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New restrictions on GCC nationals to owning properties in Bahrain and Oman

Published: August 2020

The Kingdom of Bahrain and Sultanate of Oman have introduced new restrictions on GCC nationals in relation to owning real property rights and it is anticipated that these changes may create some difficulties for GCC nationals who have already invested in real estate in Bahrain and Oman.

 

Kingdom of Bahrain

On 29 June 2020, King Hamad bin Issa Al Khalifa issued Law Number 17 of 2020 amending Article 1 of Bylaw Number 40 of 1999 Concerning the Ownership of GCC Nationals of Buildings and Vacant Lands in Bahrain (‘Law No. 17’).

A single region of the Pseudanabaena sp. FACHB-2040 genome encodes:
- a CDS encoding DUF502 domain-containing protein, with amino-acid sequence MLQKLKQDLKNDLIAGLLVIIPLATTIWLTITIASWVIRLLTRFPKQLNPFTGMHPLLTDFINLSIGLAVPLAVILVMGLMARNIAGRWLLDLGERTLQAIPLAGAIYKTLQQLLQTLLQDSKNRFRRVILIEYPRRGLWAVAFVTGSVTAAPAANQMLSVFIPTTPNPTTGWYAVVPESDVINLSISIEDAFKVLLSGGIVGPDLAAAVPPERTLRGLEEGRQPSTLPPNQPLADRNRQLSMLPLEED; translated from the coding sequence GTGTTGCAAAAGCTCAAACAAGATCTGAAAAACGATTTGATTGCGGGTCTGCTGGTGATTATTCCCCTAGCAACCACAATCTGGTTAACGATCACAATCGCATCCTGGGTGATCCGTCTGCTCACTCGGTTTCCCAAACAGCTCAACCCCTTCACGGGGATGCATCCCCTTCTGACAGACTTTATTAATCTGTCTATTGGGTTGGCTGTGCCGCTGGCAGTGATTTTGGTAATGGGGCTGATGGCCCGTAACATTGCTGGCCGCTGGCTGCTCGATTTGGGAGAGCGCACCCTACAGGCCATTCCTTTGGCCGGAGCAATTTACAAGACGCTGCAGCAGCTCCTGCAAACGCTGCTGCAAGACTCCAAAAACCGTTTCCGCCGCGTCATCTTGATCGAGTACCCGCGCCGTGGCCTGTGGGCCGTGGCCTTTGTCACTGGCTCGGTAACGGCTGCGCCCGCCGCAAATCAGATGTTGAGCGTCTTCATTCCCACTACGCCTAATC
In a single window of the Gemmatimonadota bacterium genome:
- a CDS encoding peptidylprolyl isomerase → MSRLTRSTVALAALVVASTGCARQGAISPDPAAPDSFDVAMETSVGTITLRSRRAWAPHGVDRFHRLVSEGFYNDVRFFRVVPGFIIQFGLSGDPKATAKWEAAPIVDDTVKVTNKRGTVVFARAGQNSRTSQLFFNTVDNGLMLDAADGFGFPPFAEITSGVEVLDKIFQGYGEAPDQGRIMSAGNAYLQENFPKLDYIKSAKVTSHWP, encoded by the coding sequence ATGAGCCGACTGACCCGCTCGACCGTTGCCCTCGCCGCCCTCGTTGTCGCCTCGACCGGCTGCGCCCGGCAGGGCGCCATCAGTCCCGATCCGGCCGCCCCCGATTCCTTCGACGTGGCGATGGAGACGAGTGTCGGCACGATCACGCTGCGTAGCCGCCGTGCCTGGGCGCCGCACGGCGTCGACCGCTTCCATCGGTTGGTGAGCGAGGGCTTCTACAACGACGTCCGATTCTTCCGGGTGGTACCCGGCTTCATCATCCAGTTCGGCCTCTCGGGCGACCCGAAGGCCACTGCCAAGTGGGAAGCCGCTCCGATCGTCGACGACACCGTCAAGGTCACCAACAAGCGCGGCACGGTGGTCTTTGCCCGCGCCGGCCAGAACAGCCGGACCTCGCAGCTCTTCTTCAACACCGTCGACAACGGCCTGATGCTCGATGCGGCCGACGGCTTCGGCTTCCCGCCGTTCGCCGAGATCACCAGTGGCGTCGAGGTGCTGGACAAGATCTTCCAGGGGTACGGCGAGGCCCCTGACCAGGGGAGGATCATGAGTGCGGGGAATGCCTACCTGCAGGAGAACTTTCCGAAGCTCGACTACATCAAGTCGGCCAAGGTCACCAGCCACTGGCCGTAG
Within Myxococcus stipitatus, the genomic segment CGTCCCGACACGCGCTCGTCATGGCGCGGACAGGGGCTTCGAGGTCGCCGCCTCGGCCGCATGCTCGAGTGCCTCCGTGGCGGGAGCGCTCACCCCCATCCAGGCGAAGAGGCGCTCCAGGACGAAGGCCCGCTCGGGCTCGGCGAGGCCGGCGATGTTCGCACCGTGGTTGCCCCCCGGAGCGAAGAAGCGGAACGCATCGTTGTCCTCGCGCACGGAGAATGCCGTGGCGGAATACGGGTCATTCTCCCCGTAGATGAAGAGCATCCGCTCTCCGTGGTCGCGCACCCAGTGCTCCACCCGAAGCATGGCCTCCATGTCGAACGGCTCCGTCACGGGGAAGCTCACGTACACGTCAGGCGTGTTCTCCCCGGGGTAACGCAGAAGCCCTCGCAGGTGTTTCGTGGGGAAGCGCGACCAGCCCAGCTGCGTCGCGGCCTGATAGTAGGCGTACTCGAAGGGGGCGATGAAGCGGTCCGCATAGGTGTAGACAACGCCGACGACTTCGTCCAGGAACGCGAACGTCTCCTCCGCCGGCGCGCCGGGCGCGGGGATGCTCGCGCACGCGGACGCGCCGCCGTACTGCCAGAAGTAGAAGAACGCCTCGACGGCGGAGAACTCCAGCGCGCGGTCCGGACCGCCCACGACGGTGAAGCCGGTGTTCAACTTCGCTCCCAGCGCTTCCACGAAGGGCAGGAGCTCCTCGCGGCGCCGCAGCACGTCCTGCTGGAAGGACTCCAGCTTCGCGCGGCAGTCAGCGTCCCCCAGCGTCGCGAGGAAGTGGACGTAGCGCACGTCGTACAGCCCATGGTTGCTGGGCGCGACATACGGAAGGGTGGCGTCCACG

Article 1 of Law No.17 states that the GCC Nationals, following the approval of the Minister of Justice, Islamic Affairs and Awqaf, shall have the right to own buildings and vacant lands in areas that are designated by the Urban Planning of Bahrain by any means of disposition in accordance with the law, wills, or inheritance rules, and this should be within the rules and regulations as set out by the High Committee of Urban Planning, and the decisions issued by the Minister of Justice, Islamic Affairs and Awqaf.

The above Article in Law No. 17 amends the original text of Article 1 of Bylaw Number 40 of 1999 Concerning the Ownership of GCC Nationals of Buildings and Vacant Lands in Bahrain which originally stated that all GCC nationals shall have the right to own buildings and vacant lands in any area in Bahrain, and such GCC nationals shall be treated as Bahraini nationals in that regard.

 

Consequences of Law No. 17